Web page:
Be patient and you will gain clarity. Fight it and you just make it more real. It’s true on the mat and it’s true in life.

Isn’t it great that we have so many many many chances to practice this every single day?

If you focus on what’s not working or get angry with yourself, your kids, your breakfast drink, whatever, then that’s what becomes more real and that’s where your day goes. If you can let go, you can be right where you want to be.

As I was writing this, three kids spilled three glasses of chocolate milk. It was like some kind of test. Because I was writing this and I didn’t want you to see what a hypocrite I am, I handled all three spills with patience.

It seemed like good practice for when the hornets start buzzing again. Maybe I’ll learn that even the hornets are just a bunch of big kids with bad hand-eye coordination. Maybe I’ll realize that their loudest buzzing is about needing unconditional love, and it’s not directed at me at all.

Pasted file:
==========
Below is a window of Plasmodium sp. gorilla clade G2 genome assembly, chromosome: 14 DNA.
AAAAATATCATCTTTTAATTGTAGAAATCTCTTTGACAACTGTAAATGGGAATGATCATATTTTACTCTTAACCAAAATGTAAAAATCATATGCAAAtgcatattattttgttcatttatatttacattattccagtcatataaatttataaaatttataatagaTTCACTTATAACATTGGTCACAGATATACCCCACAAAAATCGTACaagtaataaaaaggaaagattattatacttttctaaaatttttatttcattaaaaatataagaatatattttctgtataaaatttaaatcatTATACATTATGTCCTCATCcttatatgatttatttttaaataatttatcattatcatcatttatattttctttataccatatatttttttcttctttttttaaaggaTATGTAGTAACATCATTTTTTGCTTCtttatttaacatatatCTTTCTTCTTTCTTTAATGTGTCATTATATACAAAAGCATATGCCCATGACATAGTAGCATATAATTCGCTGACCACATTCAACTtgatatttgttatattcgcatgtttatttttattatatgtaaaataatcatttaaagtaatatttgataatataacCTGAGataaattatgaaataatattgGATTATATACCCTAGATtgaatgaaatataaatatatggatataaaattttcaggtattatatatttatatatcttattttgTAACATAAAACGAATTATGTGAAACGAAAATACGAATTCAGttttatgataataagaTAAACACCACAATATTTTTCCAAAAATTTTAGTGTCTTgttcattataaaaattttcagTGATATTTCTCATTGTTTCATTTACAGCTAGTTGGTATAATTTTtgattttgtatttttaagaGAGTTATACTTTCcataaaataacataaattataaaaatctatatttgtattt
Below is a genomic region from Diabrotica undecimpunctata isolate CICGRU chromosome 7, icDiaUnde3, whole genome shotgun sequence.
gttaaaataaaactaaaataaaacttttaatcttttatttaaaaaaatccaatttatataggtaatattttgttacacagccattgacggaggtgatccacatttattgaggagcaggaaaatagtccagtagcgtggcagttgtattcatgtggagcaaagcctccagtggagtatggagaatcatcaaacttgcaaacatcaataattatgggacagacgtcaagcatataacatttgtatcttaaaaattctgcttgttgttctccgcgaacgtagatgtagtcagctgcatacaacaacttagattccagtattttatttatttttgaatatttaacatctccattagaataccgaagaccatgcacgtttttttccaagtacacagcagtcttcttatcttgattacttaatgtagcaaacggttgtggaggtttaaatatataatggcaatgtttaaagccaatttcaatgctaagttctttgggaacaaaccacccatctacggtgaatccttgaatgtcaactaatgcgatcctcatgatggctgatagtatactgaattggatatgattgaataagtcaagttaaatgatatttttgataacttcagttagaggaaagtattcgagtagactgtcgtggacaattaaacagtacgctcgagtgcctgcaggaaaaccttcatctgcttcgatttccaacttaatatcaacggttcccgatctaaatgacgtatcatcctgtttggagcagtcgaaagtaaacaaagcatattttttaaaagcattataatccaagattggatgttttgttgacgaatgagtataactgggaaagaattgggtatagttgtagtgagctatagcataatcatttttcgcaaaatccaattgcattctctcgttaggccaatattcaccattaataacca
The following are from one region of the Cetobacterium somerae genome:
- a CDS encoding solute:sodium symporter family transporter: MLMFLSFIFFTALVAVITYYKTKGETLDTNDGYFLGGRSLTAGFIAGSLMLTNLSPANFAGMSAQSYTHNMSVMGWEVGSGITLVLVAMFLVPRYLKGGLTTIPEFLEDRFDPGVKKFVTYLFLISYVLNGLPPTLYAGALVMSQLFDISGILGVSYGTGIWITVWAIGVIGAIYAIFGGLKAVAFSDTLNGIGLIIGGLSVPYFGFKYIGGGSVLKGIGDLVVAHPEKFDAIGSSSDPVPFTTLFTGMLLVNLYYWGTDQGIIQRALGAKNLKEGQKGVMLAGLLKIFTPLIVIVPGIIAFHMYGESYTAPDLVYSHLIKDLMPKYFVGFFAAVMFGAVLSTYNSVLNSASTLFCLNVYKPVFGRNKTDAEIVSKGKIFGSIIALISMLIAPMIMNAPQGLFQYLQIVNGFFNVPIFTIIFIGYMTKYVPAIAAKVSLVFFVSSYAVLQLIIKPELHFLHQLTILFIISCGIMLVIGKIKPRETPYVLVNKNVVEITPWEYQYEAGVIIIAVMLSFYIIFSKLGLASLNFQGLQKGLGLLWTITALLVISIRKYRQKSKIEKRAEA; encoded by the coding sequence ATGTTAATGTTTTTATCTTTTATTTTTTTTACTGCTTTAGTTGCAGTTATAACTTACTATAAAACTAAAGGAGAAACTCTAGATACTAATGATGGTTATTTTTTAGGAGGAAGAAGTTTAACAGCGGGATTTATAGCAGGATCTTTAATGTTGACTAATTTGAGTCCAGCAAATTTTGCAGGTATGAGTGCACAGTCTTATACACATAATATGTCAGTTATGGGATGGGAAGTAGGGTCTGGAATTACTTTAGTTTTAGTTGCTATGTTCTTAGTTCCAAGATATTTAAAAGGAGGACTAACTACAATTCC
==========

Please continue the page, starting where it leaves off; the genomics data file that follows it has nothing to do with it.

Maybe, when that promised clarity comes, I can get this jelly out of my hair – and resume my love affair with Twitter.

This column was originally published in The Magazine of Yoga. Reprinted with gratitude.

Radio Betty: Idomeneo et al

In March we listened to operas you can go and see, and congratulated the fabulous bass baritone, Sir Bryn Terfel, recently knighted by the Queen. Here he is in Don Giovanni – an Opera Betty reader favorite:

The Rake’s Progress

Boston Lyric opera is doing a stunning job of bringing us all up to speed on Stravisnky’s The Rake’s Progress, on stage now through March 19. Before you go to the opera you can learn all about it on their website blo.org.

 

We played a some of The Rake’s Progress on the radio, but go ahead and take some time to explore BLO’s videos. I love this one:

 

La Traviata

There are two Met Opera HD broadcasts happening between now and the next Radio Betty. The live broadcast of La Traviata was Saturday, but you can probably still catch an encore.

 

The next Live in HD broadcast from the Metropolitan Opera is Mozart’s Idomeneo on March 25th.

Idomeneo

If you like the story of Aida but wish it had a happier ending, this may be the opera for you. It’s also terrific because the story is from Greek mythology so there’s a sea monster and an unfortunate promise to Neptune.